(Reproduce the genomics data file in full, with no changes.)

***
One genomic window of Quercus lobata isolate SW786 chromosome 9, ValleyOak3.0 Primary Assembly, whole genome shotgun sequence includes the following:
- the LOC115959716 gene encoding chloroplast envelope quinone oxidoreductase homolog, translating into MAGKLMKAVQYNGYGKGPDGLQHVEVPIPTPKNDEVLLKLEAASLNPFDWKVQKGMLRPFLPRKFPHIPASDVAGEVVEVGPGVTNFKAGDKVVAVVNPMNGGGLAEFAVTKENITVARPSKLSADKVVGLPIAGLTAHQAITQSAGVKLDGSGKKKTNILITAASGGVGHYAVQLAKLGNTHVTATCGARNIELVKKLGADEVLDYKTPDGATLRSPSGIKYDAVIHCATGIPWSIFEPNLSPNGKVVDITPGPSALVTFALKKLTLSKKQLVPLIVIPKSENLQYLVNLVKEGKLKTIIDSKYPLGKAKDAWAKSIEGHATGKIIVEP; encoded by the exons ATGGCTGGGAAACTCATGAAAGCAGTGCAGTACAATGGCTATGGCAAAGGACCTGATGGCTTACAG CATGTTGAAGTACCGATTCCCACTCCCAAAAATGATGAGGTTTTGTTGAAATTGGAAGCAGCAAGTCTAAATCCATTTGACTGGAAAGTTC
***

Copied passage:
One genomic window of Quercus lobata isolate SW786 chromosome 9, ValleyOak3.0 Primary Assembly, whole genome shotgun sequence includes the following:
- the LOC115959716 gene encoding chloroplast envelope quinone oxidoreductase homolog, translating into MAGKLMKAVQYNGYGKGPDGLQHVEVPIPTPKNDEVLLKLEAASLNPFDWKVQKGMLRPFLPRKFPHIPASDVAGEVVEVGPGVTNFKAGDKVVAVVNPMNGGGLAEFAVTKENITVARPSKLSADKVVGLPIAGLTAHQAITQSAGVKLDGSGKKKTNILITAASGGVGHYAVQLAKLGNTHVTATCGARNIELVKKLGADEVLDYKTPDGATLRSPSGIKYDAVIHCATGIPWSIFEPNLSPNGKVVDITPGPSALVTFALKKLTLSKKQLVPLIVIPKSENLQYLVNLVKEGKLKTIIDSKYPLGKAKDAWAKSIEGHATGKIIVEP; encoded by the exons ATGGCTGGGAAACTCATGAAAGCAGTGCAGTACAATGGCTATGGCAAAGGACCTGATGGCTTACAG CATGTTGAAGTACCGATTCCCACTCCCAAAAATGATGAGGTTTTGTTGAAATTGGAAGCAGCAAGTCTAAATCCATTTGACTGGAAAGTTC